November 2014: Brilliant: Cartier in the 20th Century Opens, Night at the Museums, Sit with Matisse and Friends and Other Highlights

(DENVER) Oct. 22, 2014 — Opening Nov. 16, the Denver Art Museum’s (DAM) world-exclusive exhibition Brilliant: Cartier in the 20th Century, features stunning jewelry, timepieces and precious objects created between 1900 and 1975. This exhibition highlights Cartier’s rise to preeminence—and the historical events pushing the Maison’s, or jewelry house's, evolution—as it transformed itself into one of the world’s most prestigious names in jewelry and accessories. Organized by the DAM, the exhibition will be on view in the Anschutz and Martin and McCormick galleries on level 2 of the Hamilton Building. Special timed and dated exhibition tickets are required and are already on sale at the museum, at or by calling 720-913-0130. #DAMBrilliant

Flamingo brooch: Flamingo brooch worn by the Duchess of Windsor. Cartier Paris, special order, 1940. Platinum, diamonds, emeralds, rubies, sapphires, citrine; 9.65 x 9.59 cm. Cartier Collection. Photo: Vincent Wulveryck, Cartier Collection © Cartier.

Brilliant-related programming

Jewelry Studio & Weekend Artist Demonstrations Nov. 16–March 15, 2015

Visitors can explore their creativity in the hands-on studio space on level 1 of the Hamilton Building offering an up-close look at jewelry. Every weekend noon–3 p.m., local artists will demonstrate their techniques.

November Demonstration Schedule

  • Nov. 15 & 16: Andrea Li — Original Gemstone Creations
  • Nov. 22, 23, 29 & 30: Joe Korth — Keumboo and 3D Printing

Upcoming Nooner Tours exploring jewelry:

  • Nov. 5 & 7: Symbolism in Jewelry—The Berger Collection
  • Nov. 12 & 14: Pre-Columbian Gold Adornments
  • Dec. 3 & 5: Mary’s Jeweled Crowns

Meet in the atrium on level 1 of the Hamilton Building. Nooner Tours are included in general admission; no reservations are required.

Matisse and Friends: Selected Masterworks from the National Gallery of Art

On view through Feb. 8, 2015

Matisse and Friends showcases 14 paintings from the National Gallery of Art in Washington, D.C., by artists Henri Matisse, André Derain, Albert Marquet, Maurice de Vlaminck, Raoul Dufy, Georges Braque and Kees van Dongen. These artists shocked the art world with their raw approach and triggered a succession of innovative movements in modern art. Working in and around Paris at the turn of the 20th century, they were part of a creative community that sought to redefine painting, favoring an expressive style that emphasized loose brushwork and bold colors.

Gallery installation of Matisse and Friends.

The exhibition's gallery setting draws inspiration from Matisse’s studio, employing vibrant walls, colorful rugs and plush couches that encourage visitors to sit back and savor the details. Matisse and Friends is included in general admission; no reservations are required. #SitWithMatisse

Matisse and Friends-related programming

Several Nooner Tours will focus on the exhibition.

  • Nov. 26 & 28: Matisse and Friends: Henri Matisse and Color
  • Dec. 10 & 12: Matisse and Friends: Andre Derain’s Cityscapes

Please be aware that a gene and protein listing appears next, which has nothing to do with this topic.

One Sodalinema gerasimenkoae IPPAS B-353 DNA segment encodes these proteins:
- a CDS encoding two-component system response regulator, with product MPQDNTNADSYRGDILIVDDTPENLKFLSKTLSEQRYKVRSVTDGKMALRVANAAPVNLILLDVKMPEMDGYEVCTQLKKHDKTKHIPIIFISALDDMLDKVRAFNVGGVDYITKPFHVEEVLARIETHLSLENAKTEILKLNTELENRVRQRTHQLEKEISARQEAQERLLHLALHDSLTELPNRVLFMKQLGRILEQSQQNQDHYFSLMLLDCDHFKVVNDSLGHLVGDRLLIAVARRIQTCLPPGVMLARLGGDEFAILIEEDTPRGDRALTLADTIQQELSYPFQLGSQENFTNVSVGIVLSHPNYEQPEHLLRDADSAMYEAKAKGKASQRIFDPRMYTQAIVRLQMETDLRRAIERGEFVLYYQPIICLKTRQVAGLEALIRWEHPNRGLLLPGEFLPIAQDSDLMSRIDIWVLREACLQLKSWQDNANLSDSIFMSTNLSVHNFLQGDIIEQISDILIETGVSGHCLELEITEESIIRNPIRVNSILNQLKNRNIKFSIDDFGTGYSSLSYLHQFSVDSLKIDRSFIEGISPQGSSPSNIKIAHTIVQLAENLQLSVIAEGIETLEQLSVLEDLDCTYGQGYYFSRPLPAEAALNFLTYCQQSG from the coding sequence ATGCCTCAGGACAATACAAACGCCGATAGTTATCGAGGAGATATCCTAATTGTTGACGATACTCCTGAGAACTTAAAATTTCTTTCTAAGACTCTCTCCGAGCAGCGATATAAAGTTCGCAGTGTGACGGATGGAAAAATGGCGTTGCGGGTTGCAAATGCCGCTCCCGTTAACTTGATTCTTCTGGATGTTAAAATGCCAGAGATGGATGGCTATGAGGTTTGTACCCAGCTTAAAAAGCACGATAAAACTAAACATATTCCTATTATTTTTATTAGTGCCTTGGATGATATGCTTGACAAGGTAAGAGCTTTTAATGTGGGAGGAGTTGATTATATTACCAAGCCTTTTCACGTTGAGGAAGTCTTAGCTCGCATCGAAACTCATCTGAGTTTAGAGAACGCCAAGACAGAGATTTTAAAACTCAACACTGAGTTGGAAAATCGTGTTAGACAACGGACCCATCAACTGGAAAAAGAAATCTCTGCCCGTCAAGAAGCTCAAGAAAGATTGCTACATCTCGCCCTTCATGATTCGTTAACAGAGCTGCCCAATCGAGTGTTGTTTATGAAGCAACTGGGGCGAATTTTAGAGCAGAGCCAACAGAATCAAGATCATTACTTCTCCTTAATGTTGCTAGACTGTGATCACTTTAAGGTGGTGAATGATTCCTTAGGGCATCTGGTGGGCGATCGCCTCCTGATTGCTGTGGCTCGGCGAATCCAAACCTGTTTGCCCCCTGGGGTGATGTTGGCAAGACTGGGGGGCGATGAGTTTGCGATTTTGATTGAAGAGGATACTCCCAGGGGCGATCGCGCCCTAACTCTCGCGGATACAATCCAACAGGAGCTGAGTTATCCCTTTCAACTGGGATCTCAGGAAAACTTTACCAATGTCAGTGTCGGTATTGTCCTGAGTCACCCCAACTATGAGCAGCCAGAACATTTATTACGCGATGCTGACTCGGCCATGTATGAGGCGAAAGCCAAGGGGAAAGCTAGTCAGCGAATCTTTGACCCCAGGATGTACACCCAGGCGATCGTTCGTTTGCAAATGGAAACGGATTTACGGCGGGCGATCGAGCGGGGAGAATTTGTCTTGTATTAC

• Dec. 17 & 19: Matisse and Friends: Dufy and Marquet

Meet in the atrium on level 1 of the Hamilton Building. Nooner Tours are included in general admission; no reservations are required.

William Matthews, Hopalong Henry, 2013. Collection of the artist

William Matthews: Trespassing

Nov. 23, 2014–May 17, 2015

William Matthews: Trespassing presents selected works from his early career to his most recent paintings. Matthews began working as a graphic designer but dedicated himself to watercolor painting in 1990. The 27 artworks on view exemplify his expertise and sophisticated understanding of watercolor technique. His main focus has been subjects found in the American West: working cowboys, ranches, rural architecture and the landscape.

While primarily known for his cowboy paintings, Matthews is not himself a cowboy. Instead, he is an interloper—a trespasser—viewing their world from the outside. He is not, however, a stranger to the West. Matthews is a westerner who lives and works in Denver.

William Matthews: Trespassing is included in general admission; no reservations are required.


Night at the Museums - Denver Arts Week 2014

Nov. 8, 510 p.m.

Enjoy after-hours creativity for all ages during Night at the Museums at the DAM with free general admission to the museum. Explore Matisse and Friends, taking time to get to know the bold colors and brush strokes of these renowned French masterworks from the National Gallery of Art. Tour this incredible collection through the eyes (and nose!) of a perfumer. Get crafty at our Create-n-Take stations or listen to musicians riff off of pieces throughout the museum’s galleries.

The Art of Remembrance: 150 Years Since Sand Creek

Nov. 7, noon–4 p.m.

At this half-day symposium, five Cheyenne and Arapaho artists—Brent Learned, George Levi, Nathan Hart, Merlin Little Thunder and B.J. Stepp—will discuss their art reflecting on the Sand Creek Massacre. The massacre occurred on Nov. 29, 1864, in southeastern Colorado, when a U.S. volunteer cavalry of about 675 men attacked a Cheyenne and Arapaho village, killing nearly 200 people, mostly women, children, and the elderly. This event has had a lasting effect on the Cheyenne and Arapaho peoples; the symposium speakers will discuss these impacts and their work that examines Cheyenne and Arapaho life before, during, and after the massacre. After the symposium, a pop-up exhibition of the artists’ work will be on view Nov. 8–Dec. 3 on level 3 of the North Building. Symposium admission is free, but reservations are required. Visit the museum website or call 720-913-0130. Sponsored by the Department of Native Arts and the Douglas Society, a DAM support group.


Nov. 13, 7–10 p.m.

McNichols Civic Center Building, 144 W. Colfax Ave.

Presented by Design Council and AIGA, Chaircuterie celebrates the centennial of AIGA. In a nod to the founders who provided their own chairs for the inaugural meeting, 100 creatives are crafting 25 full-size chairs, 50 miniature chairs and 25 two-dimensional chair representations for auction. Proceeds from Chaircuterie support AIGA Colorado mentorship programming and the DAM’s department of architecture, design and graphics, steward of the AIGA Design Archives. Advance tickets are $40-50, with at-the-door prices increasing to $60-70. Tickets available at For questions, call 720-913-0044.